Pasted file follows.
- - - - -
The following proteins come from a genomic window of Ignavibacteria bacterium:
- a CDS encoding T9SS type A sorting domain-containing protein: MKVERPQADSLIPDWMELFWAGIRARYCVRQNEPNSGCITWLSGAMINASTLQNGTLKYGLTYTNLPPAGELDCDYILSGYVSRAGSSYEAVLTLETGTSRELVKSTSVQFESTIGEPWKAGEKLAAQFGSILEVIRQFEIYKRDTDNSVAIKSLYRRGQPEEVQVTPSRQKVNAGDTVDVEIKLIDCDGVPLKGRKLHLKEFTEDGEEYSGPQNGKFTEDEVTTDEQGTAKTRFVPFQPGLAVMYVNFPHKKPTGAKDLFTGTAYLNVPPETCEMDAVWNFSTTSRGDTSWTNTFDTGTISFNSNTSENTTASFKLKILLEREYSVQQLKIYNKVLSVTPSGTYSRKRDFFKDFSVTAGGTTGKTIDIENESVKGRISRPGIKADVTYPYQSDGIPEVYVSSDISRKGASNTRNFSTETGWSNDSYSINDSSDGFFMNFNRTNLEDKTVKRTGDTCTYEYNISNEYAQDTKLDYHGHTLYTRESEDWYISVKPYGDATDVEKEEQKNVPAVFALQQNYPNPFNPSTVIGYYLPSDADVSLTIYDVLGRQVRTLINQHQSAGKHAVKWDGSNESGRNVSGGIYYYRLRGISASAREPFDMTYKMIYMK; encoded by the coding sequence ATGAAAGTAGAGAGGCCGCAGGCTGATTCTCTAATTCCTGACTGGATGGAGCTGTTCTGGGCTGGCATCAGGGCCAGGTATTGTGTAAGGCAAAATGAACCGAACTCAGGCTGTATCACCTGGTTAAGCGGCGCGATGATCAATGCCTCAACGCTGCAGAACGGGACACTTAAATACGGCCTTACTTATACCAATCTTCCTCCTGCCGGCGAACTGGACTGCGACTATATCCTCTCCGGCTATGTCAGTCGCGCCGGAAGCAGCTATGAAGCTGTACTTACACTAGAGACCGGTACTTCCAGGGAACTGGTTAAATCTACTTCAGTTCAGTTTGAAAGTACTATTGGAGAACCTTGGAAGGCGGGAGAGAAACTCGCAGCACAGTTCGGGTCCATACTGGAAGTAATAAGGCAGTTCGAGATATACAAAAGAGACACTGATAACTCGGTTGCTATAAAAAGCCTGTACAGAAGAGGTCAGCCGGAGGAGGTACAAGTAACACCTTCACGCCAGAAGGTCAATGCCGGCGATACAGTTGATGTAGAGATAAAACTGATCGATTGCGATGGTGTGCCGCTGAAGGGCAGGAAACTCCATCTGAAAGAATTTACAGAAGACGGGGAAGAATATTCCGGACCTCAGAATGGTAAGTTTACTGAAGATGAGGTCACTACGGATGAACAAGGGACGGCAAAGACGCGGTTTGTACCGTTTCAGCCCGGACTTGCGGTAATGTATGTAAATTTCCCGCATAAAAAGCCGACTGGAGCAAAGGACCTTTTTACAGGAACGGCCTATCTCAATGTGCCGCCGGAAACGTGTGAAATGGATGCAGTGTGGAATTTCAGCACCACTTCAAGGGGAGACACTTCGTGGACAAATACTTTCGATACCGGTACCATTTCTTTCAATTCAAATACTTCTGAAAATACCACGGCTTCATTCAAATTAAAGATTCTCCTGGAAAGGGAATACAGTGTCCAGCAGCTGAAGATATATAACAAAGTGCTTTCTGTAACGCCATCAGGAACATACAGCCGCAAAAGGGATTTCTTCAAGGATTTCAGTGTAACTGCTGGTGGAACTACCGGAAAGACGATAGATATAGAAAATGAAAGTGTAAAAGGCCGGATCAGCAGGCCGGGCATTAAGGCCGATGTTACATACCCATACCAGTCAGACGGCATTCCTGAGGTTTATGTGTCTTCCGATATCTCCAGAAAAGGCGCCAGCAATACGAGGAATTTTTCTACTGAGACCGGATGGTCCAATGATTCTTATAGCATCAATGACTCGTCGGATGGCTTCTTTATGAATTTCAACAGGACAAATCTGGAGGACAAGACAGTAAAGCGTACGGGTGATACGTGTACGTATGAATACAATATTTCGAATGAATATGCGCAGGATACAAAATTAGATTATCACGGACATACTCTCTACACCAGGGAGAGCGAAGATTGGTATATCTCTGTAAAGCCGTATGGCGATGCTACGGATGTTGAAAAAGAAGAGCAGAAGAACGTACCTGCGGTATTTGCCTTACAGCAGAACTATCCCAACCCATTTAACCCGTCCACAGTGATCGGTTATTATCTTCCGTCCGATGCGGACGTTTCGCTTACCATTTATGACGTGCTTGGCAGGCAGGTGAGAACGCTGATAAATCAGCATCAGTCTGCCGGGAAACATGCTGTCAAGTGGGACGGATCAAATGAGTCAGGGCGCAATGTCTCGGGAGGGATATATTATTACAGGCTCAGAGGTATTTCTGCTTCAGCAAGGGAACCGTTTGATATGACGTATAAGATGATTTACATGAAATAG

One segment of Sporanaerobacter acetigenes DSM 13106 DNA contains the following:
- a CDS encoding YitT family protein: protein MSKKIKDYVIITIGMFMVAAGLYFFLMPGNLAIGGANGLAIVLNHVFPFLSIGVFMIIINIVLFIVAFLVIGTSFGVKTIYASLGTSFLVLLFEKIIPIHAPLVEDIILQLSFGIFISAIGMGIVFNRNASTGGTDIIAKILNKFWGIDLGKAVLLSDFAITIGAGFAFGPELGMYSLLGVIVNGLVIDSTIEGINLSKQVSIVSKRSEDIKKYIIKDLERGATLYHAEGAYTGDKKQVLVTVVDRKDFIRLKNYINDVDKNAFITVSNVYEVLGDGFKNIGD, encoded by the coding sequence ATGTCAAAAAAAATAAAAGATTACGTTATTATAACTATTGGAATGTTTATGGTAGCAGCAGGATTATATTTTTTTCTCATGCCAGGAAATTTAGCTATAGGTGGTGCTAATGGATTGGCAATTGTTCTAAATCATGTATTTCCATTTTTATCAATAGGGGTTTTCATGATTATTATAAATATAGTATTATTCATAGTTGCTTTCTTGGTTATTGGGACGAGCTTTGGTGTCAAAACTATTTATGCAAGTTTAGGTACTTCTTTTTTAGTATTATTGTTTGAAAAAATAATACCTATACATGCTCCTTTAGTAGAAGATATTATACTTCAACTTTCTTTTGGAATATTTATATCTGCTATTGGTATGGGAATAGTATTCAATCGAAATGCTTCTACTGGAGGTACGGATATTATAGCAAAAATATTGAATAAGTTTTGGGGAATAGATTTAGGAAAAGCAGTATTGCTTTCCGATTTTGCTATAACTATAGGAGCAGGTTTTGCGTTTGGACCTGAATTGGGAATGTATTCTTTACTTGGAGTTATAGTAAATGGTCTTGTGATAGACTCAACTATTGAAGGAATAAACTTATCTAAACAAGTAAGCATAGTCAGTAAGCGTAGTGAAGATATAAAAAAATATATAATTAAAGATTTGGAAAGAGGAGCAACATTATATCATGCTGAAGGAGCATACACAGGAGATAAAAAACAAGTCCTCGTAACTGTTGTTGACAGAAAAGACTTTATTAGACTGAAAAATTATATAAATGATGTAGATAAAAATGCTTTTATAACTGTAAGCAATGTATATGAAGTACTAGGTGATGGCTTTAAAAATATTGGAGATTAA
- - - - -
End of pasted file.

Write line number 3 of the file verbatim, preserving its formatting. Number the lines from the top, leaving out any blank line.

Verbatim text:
One segment of Sporanaerobacter acetigenes DSM 13106 DNA contains the following: